This week parliament passed a bill to cap interest rates for borrowers at Kenyan banks. The bill has not been published online (as of now), but members of parliament prayed that it would to be assented to by the President.
In their Wednesday debate to pass the bill, they lamented that previous bills had not been signed by presidents in the past. Back in 2004, MP’s passed a similar bill, but which the President refused to sign into law. because it contained a clause known as the “in duplum rule”.
Before that there was also a banking amendment from the government that was also not implemented. There were later amendments proposed by the government, some of which were implemented (CBK got a deputy governor, and to vet the suitability of bank owners, banks got to share information with credit reference bureaus), but others were not (ban on bank charges in savings accounts, the in duplum rule – again).
On news of the bill passing through parliament, both the Central Bank of Kenya (CBK) and the Kenya Bankers Association (KBA) expressed their opposition to the new bill. The Central Bank expressed concern on the adverse consequences of capping interest rates while the KBA supported some elements of the bill (such as disclosure of all loan charges) but not the capping on lending rates and determination on the minimum interest payable to depositors – as the segment which will be most affected is Micro, Small and Medium-sized Enterprises (or MSMEs). Considering that MSMEs are Kenyan’s engine for growth, the Bill as proposed may curtail enterprise development, resulting in poor performance and unemployment.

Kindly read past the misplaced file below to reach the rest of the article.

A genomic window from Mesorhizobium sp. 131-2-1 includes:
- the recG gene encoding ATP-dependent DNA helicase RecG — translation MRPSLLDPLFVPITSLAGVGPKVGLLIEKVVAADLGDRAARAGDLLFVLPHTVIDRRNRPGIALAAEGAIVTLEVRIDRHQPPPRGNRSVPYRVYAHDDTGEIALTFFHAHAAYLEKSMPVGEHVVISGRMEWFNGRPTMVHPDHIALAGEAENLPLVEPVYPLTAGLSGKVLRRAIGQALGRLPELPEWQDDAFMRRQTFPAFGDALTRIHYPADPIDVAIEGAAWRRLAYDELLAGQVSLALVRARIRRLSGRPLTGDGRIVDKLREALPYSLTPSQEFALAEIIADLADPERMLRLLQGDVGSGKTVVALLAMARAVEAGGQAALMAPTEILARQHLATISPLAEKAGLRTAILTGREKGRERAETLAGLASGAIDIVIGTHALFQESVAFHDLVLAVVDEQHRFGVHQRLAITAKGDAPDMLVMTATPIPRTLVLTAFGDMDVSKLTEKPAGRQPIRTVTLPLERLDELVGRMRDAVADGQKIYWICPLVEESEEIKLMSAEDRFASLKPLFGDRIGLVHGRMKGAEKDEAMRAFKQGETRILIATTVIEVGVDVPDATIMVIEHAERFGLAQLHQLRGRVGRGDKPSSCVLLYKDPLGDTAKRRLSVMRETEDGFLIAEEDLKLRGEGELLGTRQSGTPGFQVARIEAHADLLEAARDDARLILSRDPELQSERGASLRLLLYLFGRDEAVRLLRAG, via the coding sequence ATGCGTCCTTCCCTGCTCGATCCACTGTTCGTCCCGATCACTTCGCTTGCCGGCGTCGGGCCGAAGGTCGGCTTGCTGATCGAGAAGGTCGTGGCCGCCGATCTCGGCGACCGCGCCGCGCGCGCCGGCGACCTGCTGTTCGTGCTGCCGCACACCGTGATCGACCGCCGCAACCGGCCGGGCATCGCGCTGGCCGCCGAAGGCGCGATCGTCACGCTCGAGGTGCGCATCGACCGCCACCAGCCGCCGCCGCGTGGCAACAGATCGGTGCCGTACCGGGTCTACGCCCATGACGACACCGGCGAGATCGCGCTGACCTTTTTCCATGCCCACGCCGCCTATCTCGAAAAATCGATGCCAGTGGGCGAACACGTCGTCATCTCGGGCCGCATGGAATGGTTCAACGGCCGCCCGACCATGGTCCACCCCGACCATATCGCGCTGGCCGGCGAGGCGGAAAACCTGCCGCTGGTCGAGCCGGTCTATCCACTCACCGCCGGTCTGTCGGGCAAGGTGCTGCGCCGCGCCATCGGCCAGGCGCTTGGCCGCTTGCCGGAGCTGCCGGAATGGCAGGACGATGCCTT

Some tweets have also highlighted the role of the government itself in raising the cost of borrowing for citizens. Banks are in business, and they take money from depositors, and lend it out to other people and also to the government (when they buy bills & bonds). In 2015, while Kenyan banks had total loans of about Kshs 2 trillion, they also held about Kshs 672 billion worth of government bills and bonds – meaning that about one out of every four shillings lent to the public was borrowed by the government. The government is a risk-free borrower, so for a bank to lend to anyone else, it has to be premium above that, as there is a risk of default there.
On average, banks have about 40% of the deposits invested with government – and some banks with a ‘foreign outlook’ such as Bank of India, Habib AG, Habib Zurich, Citibank and Bank of Baroda in fact invest more of their depositors money with government, than they do as loans to customers.
$1 = Kshs 100